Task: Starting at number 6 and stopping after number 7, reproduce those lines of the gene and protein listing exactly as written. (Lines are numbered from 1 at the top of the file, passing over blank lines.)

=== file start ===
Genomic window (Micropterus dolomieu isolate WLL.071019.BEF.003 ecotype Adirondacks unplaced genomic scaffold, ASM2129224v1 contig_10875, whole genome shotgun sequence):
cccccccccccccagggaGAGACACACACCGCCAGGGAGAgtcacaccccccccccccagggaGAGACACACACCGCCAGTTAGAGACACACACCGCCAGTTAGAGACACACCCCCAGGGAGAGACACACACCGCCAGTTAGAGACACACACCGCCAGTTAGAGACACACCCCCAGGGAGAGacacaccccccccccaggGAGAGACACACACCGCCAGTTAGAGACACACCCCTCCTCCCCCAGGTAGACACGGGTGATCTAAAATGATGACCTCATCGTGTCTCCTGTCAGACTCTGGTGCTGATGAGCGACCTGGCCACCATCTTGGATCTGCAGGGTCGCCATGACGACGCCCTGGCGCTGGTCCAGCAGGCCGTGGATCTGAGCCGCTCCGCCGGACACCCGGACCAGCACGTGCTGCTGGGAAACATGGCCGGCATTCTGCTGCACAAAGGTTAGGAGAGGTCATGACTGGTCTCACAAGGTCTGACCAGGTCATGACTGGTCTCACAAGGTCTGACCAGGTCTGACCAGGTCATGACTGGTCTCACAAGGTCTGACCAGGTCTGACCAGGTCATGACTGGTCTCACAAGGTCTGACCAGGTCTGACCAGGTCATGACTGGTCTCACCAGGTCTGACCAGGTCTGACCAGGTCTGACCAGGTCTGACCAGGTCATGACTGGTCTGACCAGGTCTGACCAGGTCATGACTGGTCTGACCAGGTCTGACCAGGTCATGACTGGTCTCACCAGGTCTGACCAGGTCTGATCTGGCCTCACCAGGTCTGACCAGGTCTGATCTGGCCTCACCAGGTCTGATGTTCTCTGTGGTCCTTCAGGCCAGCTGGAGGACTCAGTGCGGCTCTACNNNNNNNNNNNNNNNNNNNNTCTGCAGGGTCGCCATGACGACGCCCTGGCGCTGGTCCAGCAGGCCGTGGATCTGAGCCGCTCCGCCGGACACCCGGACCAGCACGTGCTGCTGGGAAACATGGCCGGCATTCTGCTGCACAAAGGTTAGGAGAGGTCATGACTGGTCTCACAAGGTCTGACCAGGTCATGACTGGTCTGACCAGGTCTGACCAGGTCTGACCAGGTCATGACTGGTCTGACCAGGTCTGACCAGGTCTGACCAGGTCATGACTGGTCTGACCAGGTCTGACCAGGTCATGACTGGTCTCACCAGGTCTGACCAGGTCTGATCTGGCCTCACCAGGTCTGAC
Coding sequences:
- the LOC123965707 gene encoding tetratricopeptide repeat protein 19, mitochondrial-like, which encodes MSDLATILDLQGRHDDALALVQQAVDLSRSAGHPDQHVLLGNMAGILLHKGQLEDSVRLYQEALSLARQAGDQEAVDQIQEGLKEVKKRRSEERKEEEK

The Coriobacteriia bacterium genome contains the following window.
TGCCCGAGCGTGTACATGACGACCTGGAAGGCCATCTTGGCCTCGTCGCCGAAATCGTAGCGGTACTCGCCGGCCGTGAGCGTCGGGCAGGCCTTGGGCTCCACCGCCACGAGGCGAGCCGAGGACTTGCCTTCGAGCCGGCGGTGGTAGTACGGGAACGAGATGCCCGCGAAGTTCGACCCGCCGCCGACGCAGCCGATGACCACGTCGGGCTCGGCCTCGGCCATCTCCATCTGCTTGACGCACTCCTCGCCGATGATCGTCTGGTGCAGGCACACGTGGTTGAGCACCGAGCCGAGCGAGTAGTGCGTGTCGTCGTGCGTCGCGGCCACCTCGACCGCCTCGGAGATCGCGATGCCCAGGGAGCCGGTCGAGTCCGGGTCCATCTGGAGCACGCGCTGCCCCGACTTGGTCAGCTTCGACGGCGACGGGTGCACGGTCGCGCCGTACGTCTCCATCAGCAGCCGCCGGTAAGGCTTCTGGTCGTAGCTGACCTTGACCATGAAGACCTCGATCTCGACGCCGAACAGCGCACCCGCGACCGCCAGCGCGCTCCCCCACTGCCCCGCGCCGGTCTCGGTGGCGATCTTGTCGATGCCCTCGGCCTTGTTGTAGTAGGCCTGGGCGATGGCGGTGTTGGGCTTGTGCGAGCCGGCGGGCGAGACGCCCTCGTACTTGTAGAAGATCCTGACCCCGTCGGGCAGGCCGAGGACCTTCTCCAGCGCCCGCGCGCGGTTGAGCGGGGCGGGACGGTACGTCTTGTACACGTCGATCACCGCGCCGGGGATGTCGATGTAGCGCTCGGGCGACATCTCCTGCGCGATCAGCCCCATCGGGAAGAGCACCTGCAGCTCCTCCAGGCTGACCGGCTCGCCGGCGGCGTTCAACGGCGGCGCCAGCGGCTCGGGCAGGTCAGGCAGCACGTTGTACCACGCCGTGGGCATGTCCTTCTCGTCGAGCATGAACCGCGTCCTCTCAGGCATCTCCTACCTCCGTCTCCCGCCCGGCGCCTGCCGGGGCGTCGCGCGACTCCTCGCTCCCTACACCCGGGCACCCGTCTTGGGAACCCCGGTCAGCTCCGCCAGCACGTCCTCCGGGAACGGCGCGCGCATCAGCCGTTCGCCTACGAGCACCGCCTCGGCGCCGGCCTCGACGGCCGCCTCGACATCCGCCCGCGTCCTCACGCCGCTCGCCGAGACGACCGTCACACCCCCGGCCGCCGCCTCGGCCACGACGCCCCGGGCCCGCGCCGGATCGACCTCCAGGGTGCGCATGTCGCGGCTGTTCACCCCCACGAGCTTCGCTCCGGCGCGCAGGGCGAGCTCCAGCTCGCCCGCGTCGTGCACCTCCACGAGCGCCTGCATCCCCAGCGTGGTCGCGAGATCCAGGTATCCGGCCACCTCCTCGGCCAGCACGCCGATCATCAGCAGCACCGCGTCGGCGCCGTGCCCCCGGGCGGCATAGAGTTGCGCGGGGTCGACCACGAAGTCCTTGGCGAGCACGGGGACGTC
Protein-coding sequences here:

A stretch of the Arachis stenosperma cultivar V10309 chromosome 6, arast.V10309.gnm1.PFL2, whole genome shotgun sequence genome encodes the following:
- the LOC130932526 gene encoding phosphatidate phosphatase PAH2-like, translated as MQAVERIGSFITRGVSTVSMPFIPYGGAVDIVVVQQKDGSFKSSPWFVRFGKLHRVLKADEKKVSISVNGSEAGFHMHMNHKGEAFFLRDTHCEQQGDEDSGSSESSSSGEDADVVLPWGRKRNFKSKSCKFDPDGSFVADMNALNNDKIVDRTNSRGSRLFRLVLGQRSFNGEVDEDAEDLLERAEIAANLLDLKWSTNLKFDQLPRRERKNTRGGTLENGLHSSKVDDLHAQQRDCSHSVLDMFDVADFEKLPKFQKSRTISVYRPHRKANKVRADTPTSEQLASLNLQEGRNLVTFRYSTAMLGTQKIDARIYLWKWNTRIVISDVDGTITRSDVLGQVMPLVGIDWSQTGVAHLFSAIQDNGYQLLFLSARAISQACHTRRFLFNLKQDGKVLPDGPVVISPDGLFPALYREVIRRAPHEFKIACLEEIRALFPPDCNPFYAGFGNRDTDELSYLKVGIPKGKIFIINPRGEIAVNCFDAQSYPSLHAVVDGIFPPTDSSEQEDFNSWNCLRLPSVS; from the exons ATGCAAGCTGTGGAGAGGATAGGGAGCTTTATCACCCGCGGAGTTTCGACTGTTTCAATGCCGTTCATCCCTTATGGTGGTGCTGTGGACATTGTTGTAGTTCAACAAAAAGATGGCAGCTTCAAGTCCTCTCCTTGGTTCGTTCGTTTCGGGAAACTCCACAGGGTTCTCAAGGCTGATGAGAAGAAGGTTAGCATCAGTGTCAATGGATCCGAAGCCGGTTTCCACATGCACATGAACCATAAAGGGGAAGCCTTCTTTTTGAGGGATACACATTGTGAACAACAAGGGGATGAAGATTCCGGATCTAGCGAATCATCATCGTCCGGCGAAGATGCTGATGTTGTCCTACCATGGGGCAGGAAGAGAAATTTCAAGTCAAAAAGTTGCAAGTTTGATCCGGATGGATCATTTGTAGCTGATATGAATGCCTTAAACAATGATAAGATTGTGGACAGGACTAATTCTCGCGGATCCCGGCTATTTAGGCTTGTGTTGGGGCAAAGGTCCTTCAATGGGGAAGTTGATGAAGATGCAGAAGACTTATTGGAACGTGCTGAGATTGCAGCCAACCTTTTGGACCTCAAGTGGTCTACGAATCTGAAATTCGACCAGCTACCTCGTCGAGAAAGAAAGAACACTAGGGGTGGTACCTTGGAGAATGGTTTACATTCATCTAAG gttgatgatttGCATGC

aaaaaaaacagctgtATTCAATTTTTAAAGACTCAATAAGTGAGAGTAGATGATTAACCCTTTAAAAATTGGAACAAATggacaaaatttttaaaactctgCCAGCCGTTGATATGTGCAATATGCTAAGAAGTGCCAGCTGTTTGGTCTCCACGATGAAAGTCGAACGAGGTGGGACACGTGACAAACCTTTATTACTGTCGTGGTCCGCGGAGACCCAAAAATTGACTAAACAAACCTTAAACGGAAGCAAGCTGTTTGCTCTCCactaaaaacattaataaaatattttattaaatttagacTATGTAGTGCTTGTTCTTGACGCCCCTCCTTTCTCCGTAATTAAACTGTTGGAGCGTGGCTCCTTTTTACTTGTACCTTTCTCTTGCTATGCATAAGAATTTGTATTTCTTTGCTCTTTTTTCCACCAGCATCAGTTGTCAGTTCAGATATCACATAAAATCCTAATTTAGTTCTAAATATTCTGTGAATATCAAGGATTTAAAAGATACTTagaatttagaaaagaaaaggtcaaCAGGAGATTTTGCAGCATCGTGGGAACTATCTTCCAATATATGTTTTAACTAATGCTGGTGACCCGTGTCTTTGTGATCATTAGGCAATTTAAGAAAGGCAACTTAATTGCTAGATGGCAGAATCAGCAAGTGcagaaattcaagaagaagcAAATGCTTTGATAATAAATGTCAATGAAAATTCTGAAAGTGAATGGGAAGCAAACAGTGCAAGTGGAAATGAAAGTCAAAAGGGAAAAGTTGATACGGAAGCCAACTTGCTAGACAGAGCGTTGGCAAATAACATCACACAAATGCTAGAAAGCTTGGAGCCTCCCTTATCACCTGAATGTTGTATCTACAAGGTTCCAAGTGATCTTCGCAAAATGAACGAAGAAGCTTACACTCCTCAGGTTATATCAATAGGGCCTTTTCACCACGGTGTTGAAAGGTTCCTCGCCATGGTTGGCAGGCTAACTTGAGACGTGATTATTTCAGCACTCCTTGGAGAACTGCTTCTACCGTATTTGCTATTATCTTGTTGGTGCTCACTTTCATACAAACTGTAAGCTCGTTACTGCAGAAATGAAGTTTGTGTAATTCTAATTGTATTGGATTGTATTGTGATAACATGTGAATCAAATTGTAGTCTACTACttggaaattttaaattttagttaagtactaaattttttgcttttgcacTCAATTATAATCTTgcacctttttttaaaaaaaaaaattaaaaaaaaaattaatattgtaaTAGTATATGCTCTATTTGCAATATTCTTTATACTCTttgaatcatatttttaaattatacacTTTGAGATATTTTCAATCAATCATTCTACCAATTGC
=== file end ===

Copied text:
TGCCCGAGCGTGTACATGACGACCTGGAAGGCCATCTTGGCCTCGTCGCCGAAATCGTAGCGGTACTCGCCGGCCGTGAGCGTCGGGCAGGCCTTGGGCTCCACCGCCACGAGGCGAGCCGAGGACTTGCCTTCGAGCCGGCGGTGGTAGTACGGGAACGAGATGCCCGCGAAGTTCGACCCGCCGCCGACGCAGCCGATGACCACGTCGGGCTCGGCCTCGGCCATCTCCATCTGCTTGACGCACTCCTCGCCGATGATCGTCTGGTGCAGGCACACGTGGTTGAGCACCGAGCCGAGCGAGTAGTGCGTGTCGTCGTGCGTCGCGGCCACCTCGACCGCCTCGGAGATCGCGATGCCCAGGGAGCCGGTCGAGTCCGGGTCCATCTGGAGCACGCGCTGCCCCGACTTGGTCAGCTTCGACGGCGACGGGTGCACGGTCGCGCCGTACGTCTCCATCAGCAGCCGCCGGTAAGGCTTCTGGTCGTAGCTGACCTTGACCATGAAGACCTCGATCTCGACGCCGAACAGCGCACCCGCGACCGCCAGCGCGCTCCCCCACTGCCCCGCGCCGGTCTCGGTGGCGATCTTGTCGATGCCCTCGGCCTTGTTGTAGTAGGCCTGGGCGATGGCGGTGTTGGGCTTGTGCGAGCCGGCGGGCGAGACGCCCTCGTACTTGTAGAAGATCCTGACCCCGTCGGGCAGGCCGAGGACCTTCTCCAGCGCCCGCGCGCGGTTGAGCGGGGCGGGACGGTACGTCTTGTACACGTCGATCACCGCGCCGGGGATGTCGATGTAGCGCTCGGGCGACATCTCCTGCGCGATCAGCCCCATCGGGAAGAGCACCTGCAGCTCCTCCAGGCTGACCGGCTCGCCGGCGGCGTTCAACGGCGGCGCCAGCGGCTCGGGCAGGTCAGGCAGCACGTTGTACCACGCCGTGGGCATGTCCTTCTCGTCGAGCATGAACCGCGTCCTCTCAGGCATCTCCTACCTCCGTCTCCCGCCCGGCGCCTGCCGGGGCGTCGCGCGACTCCTCGCTCCCTACACCCGGGCACCCGTCTTGGGAACCCCGGTCAGCTCCGCCAGCACGTCCTCCGGGAACGGCGCGCGCATCAGCCGTTCGCCTACGAGCACCGCCTCGGCGCCGGCCTCGACGGCCGCCTCGACATCCGCCCGCGTCCTCACGCCGCTCGCCGAGACGACCGTCACACCCCCGGCCGCCGCCTCGGCCACGACGCCCCGGGCCCGCGCCGGATCGACCTCCAGGGTGCGCATGTCGCGGCTGTTCACCCCCACGAGCTTCGCTCCGGCGCGCAGGGCGAGCTCCAGCTCGCCCGCGTCGTGCACCTCCACGAGCGCCTGCATCCCCAGCGTGGTCGCGAGATCCAGGTATCCGGCCACCTCCTCGGCCAGCACGCCGATCATCAGCAGCACCGCGTCGGCGCCGTGCCCCCGGGCGGCATAGAGTTGCGCGGGGTCGACCACGAAGTCCTTGGCGAGCACGGGGACGTC
Protein-coding sequences here: